What we have learned over the past year is connected health is here to stay. While it may have been driven by necessity during the pandemic, patients and physicians alike are in favor now that they’ve experienced it. Largely, though, the connected health experience has been limited to virtual visits and remote patient monitoring. They are two key areas of connected health that can have a significant positive impact on the patient experience, but there is more to the connected health experience. Virtual visits are just the beginning of what can be accomplished with connected health technologies.
While physicians’ understanding of the benefits of many connected health services has grown, along with their use, there is clearly more to be gained by adding Artificial Intelligence into the connected health technology stack. Physicians also understand that and, in particular, point to four top areas where they believe Artificial Intelligence can have the greatest positive impact:
- Saving time and resources
- Staff and physician job satisfaction
- Accuracy in diagnosis
- Patient experience
Not surprisingly, just as they learned the value of virtual visits and remote patient monitoring solutions through use, physicians also expect to see demonstrated proof that Artificial Intelligence can deliver on expectations. As that happens, physicians are prepared to increase their support for and use of AI technologies in their practices. Not surprisingly, the top proof points are tied closely to the top perceived benefits:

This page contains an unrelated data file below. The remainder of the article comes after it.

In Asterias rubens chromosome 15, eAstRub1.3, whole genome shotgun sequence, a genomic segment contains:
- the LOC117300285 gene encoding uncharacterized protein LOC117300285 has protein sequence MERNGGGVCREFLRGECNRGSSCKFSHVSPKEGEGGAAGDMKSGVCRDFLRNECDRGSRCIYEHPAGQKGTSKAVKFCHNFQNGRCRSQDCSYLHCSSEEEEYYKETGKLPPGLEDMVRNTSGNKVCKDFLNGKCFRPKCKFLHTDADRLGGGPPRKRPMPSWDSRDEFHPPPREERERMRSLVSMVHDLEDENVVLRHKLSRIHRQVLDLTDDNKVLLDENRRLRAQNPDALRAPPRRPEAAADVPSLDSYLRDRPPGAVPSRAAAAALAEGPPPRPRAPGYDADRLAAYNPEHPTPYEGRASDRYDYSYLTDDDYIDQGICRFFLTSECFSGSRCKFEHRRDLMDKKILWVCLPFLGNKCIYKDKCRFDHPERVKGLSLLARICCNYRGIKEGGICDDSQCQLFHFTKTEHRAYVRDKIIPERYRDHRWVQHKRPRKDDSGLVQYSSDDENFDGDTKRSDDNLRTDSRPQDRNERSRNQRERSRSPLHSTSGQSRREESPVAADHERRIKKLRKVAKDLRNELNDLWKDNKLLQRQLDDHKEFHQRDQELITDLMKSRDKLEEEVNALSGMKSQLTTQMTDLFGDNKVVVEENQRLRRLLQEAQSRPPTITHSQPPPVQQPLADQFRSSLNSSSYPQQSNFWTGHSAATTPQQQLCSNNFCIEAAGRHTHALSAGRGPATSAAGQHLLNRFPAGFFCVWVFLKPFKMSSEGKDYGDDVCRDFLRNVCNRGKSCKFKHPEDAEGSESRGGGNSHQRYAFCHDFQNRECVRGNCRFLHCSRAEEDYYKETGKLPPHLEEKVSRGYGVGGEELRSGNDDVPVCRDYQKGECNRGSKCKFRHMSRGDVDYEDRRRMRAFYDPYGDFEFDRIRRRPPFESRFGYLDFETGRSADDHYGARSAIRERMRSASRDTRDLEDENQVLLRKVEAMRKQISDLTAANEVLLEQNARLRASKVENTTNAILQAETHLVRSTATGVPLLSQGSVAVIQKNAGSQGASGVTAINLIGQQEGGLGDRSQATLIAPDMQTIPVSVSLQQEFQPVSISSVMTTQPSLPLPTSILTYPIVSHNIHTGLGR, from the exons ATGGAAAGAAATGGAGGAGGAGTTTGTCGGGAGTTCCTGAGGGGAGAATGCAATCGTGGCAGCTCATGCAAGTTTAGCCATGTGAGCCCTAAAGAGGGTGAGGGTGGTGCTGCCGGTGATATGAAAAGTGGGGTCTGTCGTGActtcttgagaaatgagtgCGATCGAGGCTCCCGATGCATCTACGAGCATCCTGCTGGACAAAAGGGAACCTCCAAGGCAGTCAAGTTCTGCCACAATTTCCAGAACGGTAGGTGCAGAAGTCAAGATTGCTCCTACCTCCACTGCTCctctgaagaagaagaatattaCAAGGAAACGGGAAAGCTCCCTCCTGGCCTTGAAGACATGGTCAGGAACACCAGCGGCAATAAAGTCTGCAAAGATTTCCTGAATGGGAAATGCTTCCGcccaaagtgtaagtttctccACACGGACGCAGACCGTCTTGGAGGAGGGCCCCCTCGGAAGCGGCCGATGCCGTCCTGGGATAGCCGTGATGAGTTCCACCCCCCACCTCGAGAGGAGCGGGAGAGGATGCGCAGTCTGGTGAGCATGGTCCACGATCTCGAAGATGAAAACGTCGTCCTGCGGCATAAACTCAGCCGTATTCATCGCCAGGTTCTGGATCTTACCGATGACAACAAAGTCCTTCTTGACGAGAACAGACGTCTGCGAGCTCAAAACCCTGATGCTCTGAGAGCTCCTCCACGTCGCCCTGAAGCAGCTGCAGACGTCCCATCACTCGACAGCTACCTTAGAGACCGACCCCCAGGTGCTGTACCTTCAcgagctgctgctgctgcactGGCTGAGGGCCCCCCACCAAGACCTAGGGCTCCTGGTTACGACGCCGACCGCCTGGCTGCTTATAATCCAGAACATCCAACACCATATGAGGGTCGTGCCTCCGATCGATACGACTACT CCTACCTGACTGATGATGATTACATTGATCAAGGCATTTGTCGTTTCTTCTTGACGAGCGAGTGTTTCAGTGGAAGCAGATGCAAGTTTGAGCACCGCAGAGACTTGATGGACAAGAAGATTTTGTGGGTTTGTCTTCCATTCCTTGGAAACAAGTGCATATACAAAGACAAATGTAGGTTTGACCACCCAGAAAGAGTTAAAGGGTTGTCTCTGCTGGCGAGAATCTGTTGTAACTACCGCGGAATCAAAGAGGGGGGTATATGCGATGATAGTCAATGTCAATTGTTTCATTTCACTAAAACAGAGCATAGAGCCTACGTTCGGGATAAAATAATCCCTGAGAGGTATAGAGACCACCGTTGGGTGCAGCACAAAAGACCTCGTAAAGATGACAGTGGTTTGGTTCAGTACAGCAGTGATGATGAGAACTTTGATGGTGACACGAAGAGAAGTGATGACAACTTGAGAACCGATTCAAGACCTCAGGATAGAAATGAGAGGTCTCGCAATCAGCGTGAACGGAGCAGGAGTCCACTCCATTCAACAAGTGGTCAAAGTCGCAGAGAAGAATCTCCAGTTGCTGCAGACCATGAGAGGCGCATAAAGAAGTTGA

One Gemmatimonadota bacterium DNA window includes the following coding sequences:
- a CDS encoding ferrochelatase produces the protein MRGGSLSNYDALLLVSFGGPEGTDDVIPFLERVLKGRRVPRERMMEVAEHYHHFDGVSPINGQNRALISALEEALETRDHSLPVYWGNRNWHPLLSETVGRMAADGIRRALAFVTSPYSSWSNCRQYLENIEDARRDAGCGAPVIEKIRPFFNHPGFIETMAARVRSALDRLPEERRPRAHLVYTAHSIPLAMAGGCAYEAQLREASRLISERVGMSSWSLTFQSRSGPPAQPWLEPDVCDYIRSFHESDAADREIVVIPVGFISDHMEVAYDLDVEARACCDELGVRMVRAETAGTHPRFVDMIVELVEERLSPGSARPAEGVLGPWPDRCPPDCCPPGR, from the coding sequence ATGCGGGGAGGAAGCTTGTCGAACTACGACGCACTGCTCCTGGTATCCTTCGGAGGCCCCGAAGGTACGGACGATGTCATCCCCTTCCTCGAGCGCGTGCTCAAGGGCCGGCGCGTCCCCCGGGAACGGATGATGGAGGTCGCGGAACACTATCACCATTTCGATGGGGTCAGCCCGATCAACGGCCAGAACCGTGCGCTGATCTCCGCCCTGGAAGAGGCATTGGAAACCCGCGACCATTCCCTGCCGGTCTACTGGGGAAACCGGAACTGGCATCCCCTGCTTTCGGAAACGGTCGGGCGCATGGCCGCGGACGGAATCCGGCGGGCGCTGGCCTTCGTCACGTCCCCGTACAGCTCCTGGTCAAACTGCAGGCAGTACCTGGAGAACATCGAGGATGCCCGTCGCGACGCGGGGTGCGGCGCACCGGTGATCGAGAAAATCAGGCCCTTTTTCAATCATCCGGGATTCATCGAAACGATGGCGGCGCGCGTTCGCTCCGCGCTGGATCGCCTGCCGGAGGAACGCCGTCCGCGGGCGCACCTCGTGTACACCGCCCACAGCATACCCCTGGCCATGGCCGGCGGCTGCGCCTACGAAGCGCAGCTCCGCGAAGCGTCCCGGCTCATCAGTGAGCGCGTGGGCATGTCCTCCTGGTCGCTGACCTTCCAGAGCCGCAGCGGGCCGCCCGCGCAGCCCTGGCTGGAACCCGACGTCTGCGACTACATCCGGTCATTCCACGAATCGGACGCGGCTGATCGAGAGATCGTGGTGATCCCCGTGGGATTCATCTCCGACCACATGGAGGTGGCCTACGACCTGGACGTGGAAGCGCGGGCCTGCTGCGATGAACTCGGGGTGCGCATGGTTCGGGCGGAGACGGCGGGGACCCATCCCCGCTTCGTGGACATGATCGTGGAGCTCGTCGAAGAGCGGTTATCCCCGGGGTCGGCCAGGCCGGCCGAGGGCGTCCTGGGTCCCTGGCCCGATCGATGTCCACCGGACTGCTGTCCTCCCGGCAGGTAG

- Improved efficiency
- Enhanced care quality
- Ease of use and availability
- Increased time spent with patients/better patient-physician connection
By now, most people have experienced Artificial Intelligence in some capacity – certainly through their use of Siri, Alexa, or other virtual assistants. Subscribers to Netflix, Amazon, and other digital services also are probably quite used to AI-based recommendation engines that suggest new movies or products based on their previous experiences.
Similar AI tools can be used in healthcare to support the growth of digital health and bring the industry even further towards a truly connected healthcare system. From diagnostics to treatment to patient communication to administrative tasks, AI can support healthcare providers in many ways and drive new efficiencies that can enable providers to spend more time actually treating patients – instead of digging through masses of data, reports, and charts – delivering a better overall experience.